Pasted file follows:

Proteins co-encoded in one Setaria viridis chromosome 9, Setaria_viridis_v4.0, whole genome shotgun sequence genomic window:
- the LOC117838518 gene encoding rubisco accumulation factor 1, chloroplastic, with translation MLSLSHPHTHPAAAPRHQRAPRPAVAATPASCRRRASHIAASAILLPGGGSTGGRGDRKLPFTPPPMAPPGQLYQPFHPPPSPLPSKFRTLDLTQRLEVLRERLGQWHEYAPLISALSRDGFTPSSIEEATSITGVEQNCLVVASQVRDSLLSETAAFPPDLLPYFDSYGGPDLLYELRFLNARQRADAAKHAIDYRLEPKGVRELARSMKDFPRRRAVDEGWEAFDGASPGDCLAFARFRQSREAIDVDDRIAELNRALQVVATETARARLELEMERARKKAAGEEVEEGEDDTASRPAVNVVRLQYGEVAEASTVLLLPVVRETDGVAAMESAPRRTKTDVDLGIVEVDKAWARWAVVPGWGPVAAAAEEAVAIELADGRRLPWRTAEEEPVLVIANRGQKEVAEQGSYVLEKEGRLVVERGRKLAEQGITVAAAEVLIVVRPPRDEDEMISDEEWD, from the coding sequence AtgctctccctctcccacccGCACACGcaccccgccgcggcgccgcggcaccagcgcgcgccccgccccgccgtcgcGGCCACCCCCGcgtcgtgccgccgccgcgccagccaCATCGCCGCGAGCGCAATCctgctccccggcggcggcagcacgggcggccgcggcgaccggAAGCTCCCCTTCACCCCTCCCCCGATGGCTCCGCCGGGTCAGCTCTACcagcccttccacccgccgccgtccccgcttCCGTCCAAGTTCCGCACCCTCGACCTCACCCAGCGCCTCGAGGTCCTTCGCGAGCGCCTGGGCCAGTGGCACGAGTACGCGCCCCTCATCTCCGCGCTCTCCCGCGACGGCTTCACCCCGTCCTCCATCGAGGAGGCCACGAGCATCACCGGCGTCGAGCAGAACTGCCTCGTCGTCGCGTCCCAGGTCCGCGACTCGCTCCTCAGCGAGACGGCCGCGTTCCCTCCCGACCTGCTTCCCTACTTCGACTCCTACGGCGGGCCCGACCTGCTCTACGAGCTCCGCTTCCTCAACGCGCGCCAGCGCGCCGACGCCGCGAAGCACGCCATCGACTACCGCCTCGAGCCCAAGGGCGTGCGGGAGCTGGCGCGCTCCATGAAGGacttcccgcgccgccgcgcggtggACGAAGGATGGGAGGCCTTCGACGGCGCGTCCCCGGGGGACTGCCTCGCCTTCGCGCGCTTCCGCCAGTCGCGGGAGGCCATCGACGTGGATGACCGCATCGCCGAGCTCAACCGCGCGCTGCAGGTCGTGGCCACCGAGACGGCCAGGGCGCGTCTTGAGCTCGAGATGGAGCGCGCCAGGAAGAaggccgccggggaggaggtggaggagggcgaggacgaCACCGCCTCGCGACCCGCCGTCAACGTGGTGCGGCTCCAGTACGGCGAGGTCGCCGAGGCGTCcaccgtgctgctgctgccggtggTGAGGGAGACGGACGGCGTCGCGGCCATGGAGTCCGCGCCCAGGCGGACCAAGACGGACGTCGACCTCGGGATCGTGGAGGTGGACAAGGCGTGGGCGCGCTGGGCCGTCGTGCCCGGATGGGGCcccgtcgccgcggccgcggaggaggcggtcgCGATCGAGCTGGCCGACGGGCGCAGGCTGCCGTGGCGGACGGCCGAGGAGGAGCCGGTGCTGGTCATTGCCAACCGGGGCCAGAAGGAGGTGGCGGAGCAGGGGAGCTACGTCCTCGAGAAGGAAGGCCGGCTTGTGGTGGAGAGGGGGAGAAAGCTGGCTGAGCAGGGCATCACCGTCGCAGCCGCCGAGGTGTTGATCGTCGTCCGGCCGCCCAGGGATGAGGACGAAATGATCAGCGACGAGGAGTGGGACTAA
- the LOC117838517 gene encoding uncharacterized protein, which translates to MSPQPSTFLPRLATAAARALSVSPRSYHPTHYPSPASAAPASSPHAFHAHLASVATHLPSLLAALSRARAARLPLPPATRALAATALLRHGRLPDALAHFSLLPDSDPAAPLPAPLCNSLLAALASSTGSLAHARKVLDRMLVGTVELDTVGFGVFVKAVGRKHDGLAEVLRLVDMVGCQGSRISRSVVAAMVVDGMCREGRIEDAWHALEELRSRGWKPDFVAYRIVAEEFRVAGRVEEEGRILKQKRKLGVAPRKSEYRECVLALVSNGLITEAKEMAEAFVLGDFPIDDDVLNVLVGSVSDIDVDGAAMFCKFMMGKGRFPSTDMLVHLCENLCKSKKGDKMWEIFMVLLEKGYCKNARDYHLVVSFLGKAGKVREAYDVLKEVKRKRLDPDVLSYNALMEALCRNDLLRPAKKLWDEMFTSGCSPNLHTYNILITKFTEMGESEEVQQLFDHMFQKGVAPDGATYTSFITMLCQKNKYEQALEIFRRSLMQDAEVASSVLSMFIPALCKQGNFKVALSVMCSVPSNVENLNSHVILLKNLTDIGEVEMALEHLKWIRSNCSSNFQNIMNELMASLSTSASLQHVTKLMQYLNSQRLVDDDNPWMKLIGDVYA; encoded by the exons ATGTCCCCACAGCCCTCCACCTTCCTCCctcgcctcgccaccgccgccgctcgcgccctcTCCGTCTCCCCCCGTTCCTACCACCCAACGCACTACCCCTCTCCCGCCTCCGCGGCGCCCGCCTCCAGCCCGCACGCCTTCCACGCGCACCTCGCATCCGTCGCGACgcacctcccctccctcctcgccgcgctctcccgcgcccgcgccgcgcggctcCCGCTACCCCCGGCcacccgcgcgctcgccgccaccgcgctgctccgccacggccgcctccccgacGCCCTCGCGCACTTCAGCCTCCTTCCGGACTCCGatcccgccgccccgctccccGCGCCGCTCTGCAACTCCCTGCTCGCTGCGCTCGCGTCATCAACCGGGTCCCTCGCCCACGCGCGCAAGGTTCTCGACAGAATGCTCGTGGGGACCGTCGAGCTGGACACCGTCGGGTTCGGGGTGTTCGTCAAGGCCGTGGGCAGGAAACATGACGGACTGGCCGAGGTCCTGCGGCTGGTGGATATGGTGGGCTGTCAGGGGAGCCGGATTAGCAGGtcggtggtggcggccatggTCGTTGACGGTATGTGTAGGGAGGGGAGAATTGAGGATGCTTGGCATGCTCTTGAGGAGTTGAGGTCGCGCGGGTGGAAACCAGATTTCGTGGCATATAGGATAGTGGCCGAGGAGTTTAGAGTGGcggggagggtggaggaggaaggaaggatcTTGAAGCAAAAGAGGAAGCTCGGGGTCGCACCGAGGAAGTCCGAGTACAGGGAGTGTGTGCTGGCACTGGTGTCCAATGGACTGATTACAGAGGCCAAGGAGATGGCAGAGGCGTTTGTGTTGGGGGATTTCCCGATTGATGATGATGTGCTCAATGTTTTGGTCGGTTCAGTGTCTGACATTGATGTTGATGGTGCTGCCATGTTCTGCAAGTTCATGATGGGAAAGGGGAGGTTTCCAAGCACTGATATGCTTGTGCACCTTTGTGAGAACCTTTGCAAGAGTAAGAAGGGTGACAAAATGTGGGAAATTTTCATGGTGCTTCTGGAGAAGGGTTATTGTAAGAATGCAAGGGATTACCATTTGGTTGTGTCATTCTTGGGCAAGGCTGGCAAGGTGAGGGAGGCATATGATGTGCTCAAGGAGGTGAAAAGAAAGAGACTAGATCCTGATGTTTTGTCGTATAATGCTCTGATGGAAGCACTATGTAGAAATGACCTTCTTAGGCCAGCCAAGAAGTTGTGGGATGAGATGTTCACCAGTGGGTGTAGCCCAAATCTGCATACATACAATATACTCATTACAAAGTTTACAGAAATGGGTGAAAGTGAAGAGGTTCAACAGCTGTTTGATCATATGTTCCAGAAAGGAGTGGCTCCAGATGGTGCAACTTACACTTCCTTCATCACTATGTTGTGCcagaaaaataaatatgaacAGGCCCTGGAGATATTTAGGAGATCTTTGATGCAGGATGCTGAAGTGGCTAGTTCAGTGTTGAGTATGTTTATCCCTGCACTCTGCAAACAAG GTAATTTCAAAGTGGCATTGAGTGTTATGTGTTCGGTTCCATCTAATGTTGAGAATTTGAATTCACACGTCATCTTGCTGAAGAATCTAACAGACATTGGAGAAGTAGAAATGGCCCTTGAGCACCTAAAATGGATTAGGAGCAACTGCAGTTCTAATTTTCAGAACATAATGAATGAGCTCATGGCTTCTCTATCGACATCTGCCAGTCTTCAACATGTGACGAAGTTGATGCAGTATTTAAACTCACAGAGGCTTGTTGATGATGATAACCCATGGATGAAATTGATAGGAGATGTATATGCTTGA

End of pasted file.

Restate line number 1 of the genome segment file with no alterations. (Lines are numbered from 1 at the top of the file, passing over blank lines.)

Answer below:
Proteins co-encoded in one Setaria viridis chromosome 9, Setaria_viridis_v4.0, whole genome shotgun sequence genomic window: